These Travel Tips Will Make Your Family Trip Run Smoother

If you’re looking forward to your summer vacation but worried about how it might affect your child’s sleep, you’re not alone! 

Naps on-the-go and later than normal bedtimes are just a few of the challenges that many of us face as we travel this summer, and we are here to help with a few of our best family travel tips.

Packing: 

  • Bring your child’s sleep essentials! This can be everything from their bassinet, sound machine, blackout shades, lovey, sleep sack, and swaddles - everything you can fit inside your bag to make your baby feel like she's in her normal sleep environment. Your goal is to try and re-create a similar sleep space to what you have at home. 

  • Don’t forget your baby monitor, if that’s something you rely on! 

Car and airplane travel:

  • Try to plan car or airplane travel around naps and bedtime, if possible. If you know your child won’t sleep on a plane or in the car, it is probably best to ensure he gets a nap and a full night of rest before traveling. I typically do not recommend red-eye flights (no matter how cheap!) or long drives in the middle of the night, since children can often become overstimulated in these environments and do not sleep well. If a nap prior to travel isn’t possible, try and work one in once you’ve arrived at your destination, and consider an early bedtime, since travel can be exhausting for everyone.

  • If you’re going on a long flight and your little one is going to HAVE to sleep on the plane, definitely plan for this by bringing items to help your child feel comfortable, such as their favorite pillow or kid’s sleeping mask.    

Time zones:

  • If you are traveling for a week or less, try and stick to your normal time zone. It can take anywhere from 3-4 days to adapt to a new time zone, so it’s not worth it to switch over if your trip is only a little longer than that. 

  • If you will be away for longer than a week, or if you are traveling to another country with a drastically different time zone, I recommend gradually adapting to the new time. Expect that your child may rise earlier or later depending on the time shift, and she may seem a little off, which is normal (just as it is for adults!). 

Sleeping location:

  • If you’re going to visit friends or family, see if you can borrow a Pack-n-Play or crib. If you’re staying in a hotel, you can usually request a crib (but check the crib’s safety - here’s some things to look out for).

  • Bring binder clips to help deal with hotel curtains that let sunlight in (Tip from TripsWithTykes).

  • Avoid bringing your child into bed with you. Even though it may be just for a few days, if your child is not currently co-sleeping, it is not best to start now as it could cause regression.

Naps: 

  • As much as possible, schedule activities around nap times. Maybe this means that you have to skip the family bowling outing so that you don’t skip nap time and deal with a cranky child the rest of the day (and during the outing!) Sometimes you just have to come to terms that you will be late, leave early, or miss an event altogether because naps are more important for the health of your family. That being said, sometimes it’s just not possible to plan around nap time (ie. if spending a whole day at Disneyland). In that case, just make sure you fit in naps wherever you can. A car or stroller nap here or there is okay, but getting a solid crib nap should still be a priority, whenever possible.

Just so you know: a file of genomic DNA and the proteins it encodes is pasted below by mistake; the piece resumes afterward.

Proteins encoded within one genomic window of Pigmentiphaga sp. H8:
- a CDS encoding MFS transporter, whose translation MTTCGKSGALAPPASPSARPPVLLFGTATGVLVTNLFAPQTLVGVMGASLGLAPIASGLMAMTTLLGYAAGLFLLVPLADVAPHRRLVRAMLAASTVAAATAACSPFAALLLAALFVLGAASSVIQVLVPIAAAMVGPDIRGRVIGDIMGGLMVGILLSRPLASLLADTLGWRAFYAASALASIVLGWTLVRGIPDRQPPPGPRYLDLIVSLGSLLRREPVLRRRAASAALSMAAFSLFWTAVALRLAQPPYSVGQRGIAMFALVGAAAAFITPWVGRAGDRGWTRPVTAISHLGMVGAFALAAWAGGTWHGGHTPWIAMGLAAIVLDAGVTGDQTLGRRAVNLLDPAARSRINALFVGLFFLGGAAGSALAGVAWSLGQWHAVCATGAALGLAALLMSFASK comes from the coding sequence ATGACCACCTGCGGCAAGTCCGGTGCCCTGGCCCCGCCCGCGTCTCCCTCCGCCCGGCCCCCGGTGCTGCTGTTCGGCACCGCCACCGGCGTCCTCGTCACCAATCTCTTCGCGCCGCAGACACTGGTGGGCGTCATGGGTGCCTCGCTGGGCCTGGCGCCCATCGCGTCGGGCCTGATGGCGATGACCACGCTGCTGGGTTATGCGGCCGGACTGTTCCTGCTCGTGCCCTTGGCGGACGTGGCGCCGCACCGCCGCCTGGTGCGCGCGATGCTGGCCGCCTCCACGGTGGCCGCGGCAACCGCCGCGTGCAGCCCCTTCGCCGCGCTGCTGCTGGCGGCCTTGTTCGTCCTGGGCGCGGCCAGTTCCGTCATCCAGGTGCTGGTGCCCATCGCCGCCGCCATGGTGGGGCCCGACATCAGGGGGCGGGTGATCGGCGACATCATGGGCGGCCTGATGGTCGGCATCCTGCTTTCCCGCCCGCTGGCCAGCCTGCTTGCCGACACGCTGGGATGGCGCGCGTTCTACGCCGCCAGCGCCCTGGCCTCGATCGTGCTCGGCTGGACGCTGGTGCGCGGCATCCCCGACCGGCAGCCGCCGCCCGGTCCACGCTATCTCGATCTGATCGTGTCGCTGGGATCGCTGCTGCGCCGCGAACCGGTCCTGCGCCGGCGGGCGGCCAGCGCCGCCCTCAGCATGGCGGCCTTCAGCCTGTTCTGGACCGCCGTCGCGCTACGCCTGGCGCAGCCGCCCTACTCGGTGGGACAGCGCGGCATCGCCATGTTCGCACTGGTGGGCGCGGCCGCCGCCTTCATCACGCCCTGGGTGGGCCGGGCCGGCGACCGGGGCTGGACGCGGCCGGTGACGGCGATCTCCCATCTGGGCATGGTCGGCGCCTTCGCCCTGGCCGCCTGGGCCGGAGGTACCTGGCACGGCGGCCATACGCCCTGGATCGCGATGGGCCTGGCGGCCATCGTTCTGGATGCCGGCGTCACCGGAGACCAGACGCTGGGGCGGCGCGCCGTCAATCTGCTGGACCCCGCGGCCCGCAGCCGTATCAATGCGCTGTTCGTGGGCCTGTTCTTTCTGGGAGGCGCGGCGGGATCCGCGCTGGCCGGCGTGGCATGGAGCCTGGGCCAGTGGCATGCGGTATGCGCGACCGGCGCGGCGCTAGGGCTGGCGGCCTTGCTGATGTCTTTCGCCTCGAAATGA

• Try for an earlier bedtime if naptime wasn’t sufficient. It’s possible that you might have several failed nap attempts, due to the simple fact that you might be in a new environment or your child is too stimulated. In this case, move bedtime up to ensure you reach your sleep goal for the day. 

Bedtime: 

  • Maintain a reasonable bedtime. 30 min-1 hour later than usual isn’t a huge deal, but pushing bedtime past that can have a bigger impact on your child than you might expect. Do your best and don’t be afraid to let people know you might need to leave early to get your kiddos in bed!

  • Keep your child’s bedtime routine. Sticking with the same routine you practice at home will help your little feel more structured amidst the chaos.

Dessert and treats:

  • Vacation is often a time of indulgence, which can mean more sweet treats. While you should enjoy these things on vacation, I still recommend monitoring your child’s sugar intake. Sugar too close to bedtime + the excitement of activities can cause your child to crash or have a very difficult time falling and staying asleep. At the very least, maybe just limit it to one cookie instead of two, or just cake instead of both cake and ice cream. :)

When you get home:

  • Get back on the normal nap and bedtime schedule as soon as you get home! This will help prevent temporary regression or habits from becoming permanent sleep challenges.

All in all, try to have patience and understanding with your child. It is very common for children to throw a few extra tantrums or seem overly fussy on vacation because of the change in routine. Remember that children can become overstimulated quickly, especially if your days are packed with activities, so you may want to also schedule some downtime.

There will likely always be some stress associated with traveling as a family, but try to enjoy your time as much as possible. Vacation is all about creating memories and experiences together, so make sure to have a little fun too!